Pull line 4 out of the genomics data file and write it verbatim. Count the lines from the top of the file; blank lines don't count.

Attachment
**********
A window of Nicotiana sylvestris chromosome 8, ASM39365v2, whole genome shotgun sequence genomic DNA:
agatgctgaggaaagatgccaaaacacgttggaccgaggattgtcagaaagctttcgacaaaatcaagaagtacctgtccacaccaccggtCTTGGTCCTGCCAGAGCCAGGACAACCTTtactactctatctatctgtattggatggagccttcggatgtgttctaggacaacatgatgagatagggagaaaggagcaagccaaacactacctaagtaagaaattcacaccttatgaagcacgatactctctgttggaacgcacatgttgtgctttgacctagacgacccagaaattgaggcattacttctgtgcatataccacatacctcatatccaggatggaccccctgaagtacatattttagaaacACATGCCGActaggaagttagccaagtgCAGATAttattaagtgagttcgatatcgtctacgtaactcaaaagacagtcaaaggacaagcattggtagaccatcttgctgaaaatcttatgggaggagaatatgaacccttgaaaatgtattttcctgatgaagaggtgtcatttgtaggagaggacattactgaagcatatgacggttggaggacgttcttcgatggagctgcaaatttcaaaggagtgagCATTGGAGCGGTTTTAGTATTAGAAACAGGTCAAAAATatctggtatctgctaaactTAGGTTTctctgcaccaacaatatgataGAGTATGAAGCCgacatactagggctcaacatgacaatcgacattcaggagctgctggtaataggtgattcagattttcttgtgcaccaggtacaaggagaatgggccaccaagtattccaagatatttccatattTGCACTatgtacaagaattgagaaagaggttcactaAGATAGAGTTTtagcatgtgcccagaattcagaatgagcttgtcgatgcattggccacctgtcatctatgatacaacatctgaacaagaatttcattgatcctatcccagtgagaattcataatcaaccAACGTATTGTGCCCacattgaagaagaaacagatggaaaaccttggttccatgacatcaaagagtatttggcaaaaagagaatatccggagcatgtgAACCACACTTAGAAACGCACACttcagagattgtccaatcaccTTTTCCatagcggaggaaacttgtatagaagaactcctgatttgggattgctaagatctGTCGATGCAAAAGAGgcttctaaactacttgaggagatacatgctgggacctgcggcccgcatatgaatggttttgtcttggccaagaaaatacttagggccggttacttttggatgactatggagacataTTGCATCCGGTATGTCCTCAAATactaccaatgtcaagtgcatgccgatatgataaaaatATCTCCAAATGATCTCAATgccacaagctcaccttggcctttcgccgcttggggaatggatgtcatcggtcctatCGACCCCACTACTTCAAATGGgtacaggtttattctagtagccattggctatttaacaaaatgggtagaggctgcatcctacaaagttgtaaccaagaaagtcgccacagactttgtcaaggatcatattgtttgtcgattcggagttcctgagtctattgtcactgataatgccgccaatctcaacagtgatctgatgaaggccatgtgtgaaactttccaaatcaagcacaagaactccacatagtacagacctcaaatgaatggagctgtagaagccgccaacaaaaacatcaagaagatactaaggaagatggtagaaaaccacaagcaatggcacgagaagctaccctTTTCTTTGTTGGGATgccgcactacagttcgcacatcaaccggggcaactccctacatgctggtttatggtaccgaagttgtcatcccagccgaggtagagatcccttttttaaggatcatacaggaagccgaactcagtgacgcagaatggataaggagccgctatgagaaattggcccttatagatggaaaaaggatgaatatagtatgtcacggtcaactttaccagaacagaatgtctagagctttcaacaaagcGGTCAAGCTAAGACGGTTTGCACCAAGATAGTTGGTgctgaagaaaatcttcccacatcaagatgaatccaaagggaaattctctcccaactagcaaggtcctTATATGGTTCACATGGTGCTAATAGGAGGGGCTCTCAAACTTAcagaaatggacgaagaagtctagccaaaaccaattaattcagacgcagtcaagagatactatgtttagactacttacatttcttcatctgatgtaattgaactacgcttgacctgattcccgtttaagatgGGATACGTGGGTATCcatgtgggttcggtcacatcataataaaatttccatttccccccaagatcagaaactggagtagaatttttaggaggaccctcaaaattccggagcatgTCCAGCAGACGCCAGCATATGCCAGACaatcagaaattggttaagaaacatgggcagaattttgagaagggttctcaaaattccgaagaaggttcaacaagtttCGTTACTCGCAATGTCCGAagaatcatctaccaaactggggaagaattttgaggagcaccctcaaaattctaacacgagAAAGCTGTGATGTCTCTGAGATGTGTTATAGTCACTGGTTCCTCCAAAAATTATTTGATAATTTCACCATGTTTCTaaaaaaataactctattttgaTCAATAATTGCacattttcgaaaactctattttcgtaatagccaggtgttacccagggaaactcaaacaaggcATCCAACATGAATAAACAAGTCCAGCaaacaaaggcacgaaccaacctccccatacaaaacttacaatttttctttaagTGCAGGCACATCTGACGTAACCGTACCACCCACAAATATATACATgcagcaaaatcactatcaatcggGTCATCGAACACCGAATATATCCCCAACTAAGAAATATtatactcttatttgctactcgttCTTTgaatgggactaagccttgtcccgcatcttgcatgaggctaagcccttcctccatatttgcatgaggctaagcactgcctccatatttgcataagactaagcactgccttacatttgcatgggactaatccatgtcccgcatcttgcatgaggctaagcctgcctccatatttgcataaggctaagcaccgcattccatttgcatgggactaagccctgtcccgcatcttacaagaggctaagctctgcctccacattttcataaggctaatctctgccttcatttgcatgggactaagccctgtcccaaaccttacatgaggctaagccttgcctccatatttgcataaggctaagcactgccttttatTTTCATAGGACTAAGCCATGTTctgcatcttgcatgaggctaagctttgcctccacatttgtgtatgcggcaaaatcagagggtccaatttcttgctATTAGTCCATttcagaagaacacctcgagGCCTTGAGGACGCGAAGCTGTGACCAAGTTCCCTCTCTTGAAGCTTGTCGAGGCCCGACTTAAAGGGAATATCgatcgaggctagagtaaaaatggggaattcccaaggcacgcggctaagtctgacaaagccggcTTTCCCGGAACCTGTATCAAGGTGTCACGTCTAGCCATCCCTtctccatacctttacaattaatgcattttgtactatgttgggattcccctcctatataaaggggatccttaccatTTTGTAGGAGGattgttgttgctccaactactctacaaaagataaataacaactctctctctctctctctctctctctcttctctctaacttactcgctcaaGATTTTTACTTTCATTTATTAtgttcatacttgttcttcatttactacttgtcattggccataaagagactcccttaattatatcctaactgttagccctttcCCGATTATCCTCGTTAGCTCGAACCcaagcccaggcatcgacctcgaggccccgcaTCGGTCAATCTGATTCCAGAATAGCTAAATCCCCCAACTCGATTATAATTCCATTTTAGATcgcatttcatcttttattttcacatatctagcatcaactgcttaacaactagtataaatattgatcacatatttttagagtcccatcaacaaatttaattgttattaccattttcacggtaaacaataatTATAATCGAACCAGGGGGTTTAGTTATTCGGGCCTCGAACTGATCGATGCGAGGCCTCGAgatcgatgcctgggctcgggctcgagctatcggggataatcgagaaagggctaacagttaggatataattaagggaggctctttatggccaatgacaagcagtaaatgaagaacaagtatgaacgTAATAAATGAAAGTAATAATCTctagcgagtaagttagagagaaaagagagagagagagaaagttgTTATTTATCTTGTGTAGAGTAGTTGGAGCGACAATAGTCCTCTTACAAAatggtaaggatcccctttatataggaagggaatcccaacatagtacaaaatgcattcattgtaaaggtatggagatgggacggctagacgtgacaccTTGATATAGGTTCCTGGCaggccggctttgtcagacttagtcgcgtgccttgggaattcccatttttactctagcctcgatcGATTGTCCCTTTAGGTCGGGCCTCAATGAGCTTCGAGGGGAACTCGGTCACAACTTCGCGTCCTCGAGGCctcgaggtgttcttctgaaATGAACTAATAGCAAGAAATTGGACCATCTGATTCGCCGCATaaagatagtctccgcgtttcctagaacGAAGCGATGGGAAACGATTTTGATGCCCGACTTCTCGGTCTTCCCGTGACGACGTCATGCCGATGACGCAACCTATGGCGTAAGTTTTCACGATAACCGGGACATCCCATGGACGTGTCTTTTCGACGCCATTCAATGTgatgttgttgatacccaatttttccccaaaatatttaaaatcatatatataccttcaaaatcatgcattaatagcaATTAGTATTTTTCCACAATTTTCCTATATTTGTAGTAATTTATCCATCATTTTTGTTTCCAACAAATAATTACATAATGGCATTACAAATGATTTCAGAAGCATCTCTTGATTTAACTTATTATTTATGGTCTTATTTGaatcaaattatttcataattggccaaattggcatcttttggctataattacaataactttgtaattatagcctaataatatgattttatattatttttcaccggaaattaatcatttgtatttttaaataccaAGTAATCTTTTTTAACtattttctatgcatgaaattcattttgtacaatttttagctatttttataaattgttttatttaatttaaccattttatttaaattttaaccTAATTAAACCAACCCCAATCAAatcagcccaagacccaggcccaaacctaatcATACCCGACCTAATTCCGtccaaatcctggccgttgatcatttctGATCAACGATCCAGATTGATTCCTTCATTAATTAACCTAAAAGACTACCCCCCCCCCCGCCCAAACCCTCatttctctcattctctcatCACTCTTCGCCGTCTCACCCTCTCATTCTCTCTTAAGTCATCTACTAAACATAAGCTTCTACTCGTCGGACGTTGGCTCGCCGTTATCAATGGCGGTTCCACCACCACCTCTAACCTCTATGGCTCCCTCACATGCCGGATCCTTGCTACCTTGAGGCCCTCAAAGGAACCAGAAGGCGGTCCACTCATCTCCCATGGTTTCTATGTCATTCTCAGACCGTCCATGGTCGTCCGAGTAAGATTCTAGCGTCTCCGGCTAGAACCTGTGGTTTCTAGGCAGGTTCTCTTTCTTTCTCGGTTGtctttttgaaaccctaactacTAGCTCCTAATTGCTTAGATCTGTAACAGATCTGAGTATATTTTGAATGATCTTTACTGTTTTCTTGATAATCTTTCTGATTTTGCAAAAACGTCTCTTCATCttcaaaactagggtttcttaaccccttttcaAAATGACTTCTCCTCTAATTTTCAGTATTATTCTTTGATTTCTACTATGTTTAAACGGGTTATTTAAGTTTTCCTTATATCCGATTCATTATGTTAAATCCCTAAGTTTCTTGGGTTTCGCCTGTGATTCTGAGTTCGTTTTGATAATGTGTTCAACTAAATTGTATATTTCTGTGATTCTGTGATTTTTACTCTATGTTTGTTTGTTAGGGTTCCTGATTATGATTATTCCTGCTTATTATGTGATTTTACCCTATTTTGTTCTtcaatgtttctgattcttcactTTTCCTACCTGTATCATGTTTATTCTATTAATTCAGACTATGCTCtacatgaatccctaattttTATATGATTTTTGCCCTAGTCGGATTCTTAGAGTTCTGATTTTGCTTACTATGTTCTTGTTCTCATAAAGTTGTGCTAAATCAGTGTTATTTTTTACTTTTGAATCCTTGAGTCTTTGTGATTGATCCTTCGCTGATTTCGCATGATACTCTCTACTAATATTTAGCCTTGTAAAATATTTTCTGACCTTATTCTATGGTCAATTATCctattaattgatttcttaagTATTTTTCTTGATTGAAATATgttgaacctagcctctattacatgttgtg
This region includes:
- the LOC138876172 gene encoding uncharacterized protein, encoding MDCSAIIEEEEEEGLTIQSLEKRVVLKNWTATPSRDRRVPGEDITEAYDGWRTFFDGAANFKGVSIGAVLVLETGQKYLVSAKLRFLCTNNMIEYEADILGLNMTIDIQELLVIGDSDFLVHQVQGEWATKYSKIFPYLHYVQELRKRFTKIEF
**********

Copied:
- the LOC138876172 gene encoding uncharacterized protein, encoding MDCSAIIEEEEEEGLTIQSLEKRVVLKNWTATPSRDRRVPGEDITEAYDGWRTFFDGAANFKGVSIGAVLVLETGQKYLVSAKLRFLCTNNMIEYEADILGLNMTIDIQELLVIGDSDFLVHQVQGEWATKYSKIFPYLHYVQELRKRFTKIEF